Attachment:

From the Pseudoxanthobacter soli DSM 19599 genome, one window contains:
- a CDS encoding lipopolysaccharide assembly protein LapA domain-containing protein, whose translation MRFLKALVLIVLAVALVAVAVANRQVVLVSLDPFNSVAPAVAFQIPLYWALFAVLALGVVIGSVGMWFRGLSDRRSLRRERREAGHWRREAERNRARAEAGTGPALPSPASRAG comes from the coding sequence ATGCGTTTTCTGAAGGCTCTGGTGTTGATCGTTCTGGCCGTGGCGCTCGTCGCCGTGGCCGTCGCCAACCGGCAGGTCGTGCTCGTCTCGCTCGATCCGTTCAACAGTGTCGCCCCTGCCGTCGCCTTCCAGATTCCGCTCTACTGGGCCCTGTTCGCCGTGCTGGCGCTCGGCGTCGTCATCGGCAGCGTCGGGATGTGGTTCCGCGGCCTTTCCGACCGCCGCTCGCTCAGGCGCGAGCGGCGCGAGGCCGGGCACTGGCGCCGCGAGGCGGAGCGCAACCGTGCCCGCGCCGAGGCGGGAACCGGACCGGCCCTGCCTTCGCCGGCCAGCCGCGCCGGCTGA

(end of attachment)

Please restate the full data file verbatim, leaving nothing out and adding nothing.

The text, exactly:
From the Pseudoxanthobacter soli DSM 19599 genome, one window contains:
- a CDS encoding lipopolysaccharide assembly protein LapA domain-containing protein, whose translation MRFLKALVLIVLAVALVAVAVANRQVVLVSLDPFNSVAPAVAFQIPLYWALFAVLALGVVIGSVGMWFRGLSDRRSLRRERREAGHWRREAERNRARAEAGTGPALPSPASRAG comes from the coding sequence ATGCGTTTTCTGAAGGCTCTGGTGTTGATCGTTCTGGCCGTGGCGCTCGTCGCCGTGGCCGTCGCCAACCGGCAGGTCGTGCTCGTCTCGCTCGATCCGTTCAACAGTGTCGCCCCTGCCGTCGCCTTCCAGATTCCGCTCTACTGGGCCCTGTTCGCCGTGCTGGCGCTCGGCGTCGTCATCGGCAGCGTCGGGATGTGGTTCCGCGGCCTTTCCGACCGCCGCTCGCTCAGGCGCGAGCGGCGCGAGGCCGGGCACTGGCGCCGCGAGGCGGAGCGCAACCGTGCCCGCGCCGAGGCGGGAACCGGACCGGCCCTGCCTTCGCCGGCCAGCCGCGCCGGCTGA